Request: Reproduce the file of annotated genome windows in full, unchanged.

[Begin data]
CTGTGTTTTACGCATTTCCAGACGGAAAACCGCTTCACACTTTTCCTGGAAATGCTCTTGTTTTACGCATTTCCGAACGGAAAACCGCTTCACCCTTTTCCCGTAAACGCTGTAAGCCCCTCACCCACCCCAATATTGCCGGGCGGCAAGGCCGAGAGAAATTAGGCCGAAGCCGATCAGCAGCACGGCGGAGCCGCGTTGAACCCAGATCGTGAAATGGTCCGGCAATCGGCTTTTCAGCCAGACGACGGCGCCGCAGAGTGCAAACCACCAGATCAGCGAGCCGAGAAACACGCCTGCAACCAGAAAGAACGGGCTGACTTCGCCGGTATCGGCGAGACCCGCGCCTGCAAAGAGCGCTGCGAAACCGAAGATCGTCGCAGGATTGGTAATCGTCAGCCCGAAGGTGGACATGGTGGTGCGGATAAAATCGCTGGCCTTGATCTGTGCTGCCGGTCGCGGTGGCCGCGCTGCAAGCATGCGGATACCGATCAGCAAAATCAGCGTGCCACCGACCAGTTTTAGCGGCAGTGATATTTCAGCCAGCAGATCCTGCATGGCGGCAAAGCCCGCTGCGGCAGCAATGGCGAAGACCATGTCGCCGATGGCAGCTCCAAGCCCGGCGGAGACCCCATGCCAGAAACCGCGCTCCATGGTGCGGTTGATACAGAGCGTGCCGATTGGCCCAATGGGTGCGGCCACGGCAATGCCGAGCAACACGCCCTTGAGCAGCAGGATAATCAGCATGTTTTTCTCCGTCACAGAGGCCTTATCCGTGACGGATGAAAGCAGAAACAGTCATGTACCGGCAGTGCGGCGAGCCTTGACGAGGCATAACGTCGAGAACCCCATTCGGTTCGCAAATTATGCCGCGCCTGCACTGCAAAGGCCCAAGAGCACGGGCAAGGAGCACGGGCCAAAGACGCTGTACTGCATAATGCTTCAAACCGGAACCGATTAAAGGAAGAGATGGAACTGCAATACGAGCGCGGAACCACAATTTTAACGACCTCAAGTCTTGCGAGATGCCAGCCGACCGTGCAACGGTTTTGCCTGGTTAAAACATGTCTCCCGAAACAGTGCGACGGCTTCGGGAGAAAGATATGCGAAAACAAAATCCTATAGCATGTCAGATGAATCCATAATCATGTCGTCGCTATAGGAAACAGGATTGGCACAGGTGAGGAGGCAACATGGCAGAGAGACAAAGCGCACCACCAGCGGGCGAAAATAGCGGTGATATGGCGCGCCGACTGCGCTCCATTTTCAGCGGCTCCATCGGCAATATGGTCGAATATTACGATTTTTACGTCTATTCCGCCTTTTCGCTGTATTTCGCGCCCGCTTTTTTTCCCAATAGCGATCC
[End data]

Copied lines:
CTGTGTTTTACGCATTTCCAGACGGAAAACCGCTTCACACTTTTCCTGGAAATGCTCTTGTTTTACGCATTTCCGAACGGAAAACCGCTTCACCCTTTTCCCGTAAACGCTGTAAGCCCCTCACCCACCCCAATATTGCCGGGCGGCAAGGCCGAGAGAAATTAGGCCGAAGCCGATCAGCAGCACGGCGGAGCCGCGTTGAACCCAGATCGTGAAATGGTCCGGCAATCGGCTTTTCAGCCAGACGACGGCGCCGCAGAGTGCAAACCACCAGATCAGCGAGCCGAGAAACACGCCTGCAACCAGAAAGAACGGGCTGACTTCGCCGGTATCGGCGAGACCCGCGCCTGCAAAGAGCGCTGCGAAACCGAAGATCGTCGCAGGATTGGTAATCGTCAGCCCGAAGGTGGACATGGTGGTGCGGATAAAATCGCTGGCCTTGATCTGTGCTGCCGGTCGCGGTGGCCGCGCTGCAAGCATGCGGATACCGATCAGCAAAATCAGCGTGCCACCGACCAGTTTTAGCGGCAGTGATATTTCAGCCAGCAGATCCTGCATGGCGGCAAAGCCCGCTGCGGCAGCAATGGCGAAGACCATGTCGCCGATGGCAGCTCCAAGCCCGGCGGAGACCCCATGCCAGAAACCGCGCTCCATGGTGCGGTTGATACAGAGCGTGCCGATTGGCCCAATGGGTGCGGCCACGGCAATGCCGAGCAACACGCCCTTGAGCAGCAGGATAATCAGCATGTTTTTCTCCGTCACAGAGGCCTTATCCGTGACGGATGAAAGCAGAAACAGTCATGTACCGGCAGTGCGGCGAGCCTTGACGAGGCATAACGTCGAGAACCCCATTCGGTTCGCAAATTATGCCGCGCCTGCACTGCAAAGGCCCAAGAGCACGGGCAAGGAGCACGGGCCAAAGACGCTGTACTGCATAATGCTTCAAACCGGAACCGATTAAAGGAAGAGATGGAACTGCAATACGAGCGCGGAACCACAATTTTAACGACCTCAAGTCTTGCGAGATGCCAGCCGACCGTGCAACGGTTTTGCCTGGTTAAAACATGTCTCCCGAAACAGTGCGACGGCTTCGGGAGAAAGATATGCGAAAACAAAATCCTATAGCATGTCAGATGAATCCATAATCATGTCGTCGCTATAGGAAACAGGATTGGCACAGGTGAGGAGGCAACATGGCAGAGAGACAAAGCGCACCACCAGCGGGCGAAAATAGCGGTGATATGGCGCGCCGACTGCGCTCCATTTTCAGCGGCTCCATCGGCAATATGGTCGAATATTACGATTTTTACGTCTATTCCGCCTTTTCGCTGTATTTCGCGCCCGCTTTTTTTCCCAATAGCGATCC